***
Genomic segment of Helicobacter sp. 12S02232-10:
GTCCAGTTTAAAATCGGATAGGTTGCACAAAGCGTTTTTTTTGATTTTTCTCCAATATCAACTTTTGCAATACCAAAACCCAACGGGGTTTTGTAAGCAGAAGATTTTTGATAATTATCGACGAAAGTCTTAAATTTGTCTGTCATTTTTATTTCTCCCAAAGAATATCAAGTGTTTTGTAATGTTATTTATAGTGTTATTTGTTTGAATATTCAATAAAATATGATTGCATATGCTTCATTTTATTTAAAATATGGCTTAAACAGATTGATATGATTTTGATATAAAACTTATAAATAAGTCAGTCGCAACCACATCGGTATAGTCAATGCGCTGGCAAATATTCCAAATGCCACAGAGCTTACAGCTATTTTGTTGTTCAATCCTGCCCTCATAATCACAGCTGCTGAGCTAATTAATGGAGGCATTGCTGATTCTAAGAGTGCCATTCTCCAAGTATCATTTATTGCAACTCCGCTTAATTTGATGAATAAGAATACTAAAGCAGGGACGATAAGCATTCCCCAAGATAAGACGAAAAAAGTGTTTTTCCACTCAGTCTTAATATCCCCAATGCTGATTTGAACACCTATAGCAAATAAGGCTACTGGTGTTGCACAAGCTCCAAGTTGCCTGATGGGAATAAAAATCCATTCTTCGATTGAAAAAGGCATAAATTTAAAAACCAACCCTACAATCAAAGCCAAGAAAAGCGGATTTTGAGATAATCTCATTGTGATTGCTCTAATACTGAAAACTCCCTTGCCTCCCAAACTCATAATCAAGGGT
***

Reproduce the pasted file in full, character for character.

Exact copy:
Genomic segment of Helicobacter sp. 12S02232-10:
GTCCAGTTTAAAATCGGATAGGTTGCACAAAGCGTTTTTTTTGATTTTTCTCCAATATCAACTTTTGCAATACCAAAACCCAACGGGGTTTTGTAAGCAGAAGATTTTTGATAATTATCGACGAAAGTCTTAAATTTGTCTGTCATTTTTATTTCTCCCAAAGAATATCAAGTGTTTTGTAATGTTATTTATAGTGTTATTTGTTTGAATATTCAATAAAATATGATTGCATATGCTTCATTTTATTTAAAATATGGCTTAAACAGATTGATATGATTTTGATATAAAACTTATAAATAAGTCAGTCGCAACCACATCGGTATAGTCAATGCGCTGGCAAATATTCCAAATGCCACAGAGCTTACAGCTATTTTGTTGTTCAATCCTGCCCTCATAATCACAGCTGCTGAGCTAATTAATGGAGGCATTGCTGATTCTAAGAGTGCCATTCTCCAAGTATCATTTATTGCAACTCCGCTTAATTTGATGAATAAGAATACTAAAGCAGGGACGATAAGCATTCCCCAAGATAAGACGAAAAAAGTGTTTTTCCACTCAGTCTTAATATCCCCAATGCTGATTTGAACACCTATAGCAAATAAGGCTACTGGTGTTGCACAAGCTCCAAGTTGCCTGATGGGAATAAAAATCCATTCTTCGATTGAAAAAGGCATAAATTTAAAAACCAACCCTACAATCAAAGCCAAGAAAAGCGGATTTTGAGATAATCTCATTGTGATTGCTCTAATACTGAAAACTCCCTTGCCTCCCAAACTCATAATCAAGGGT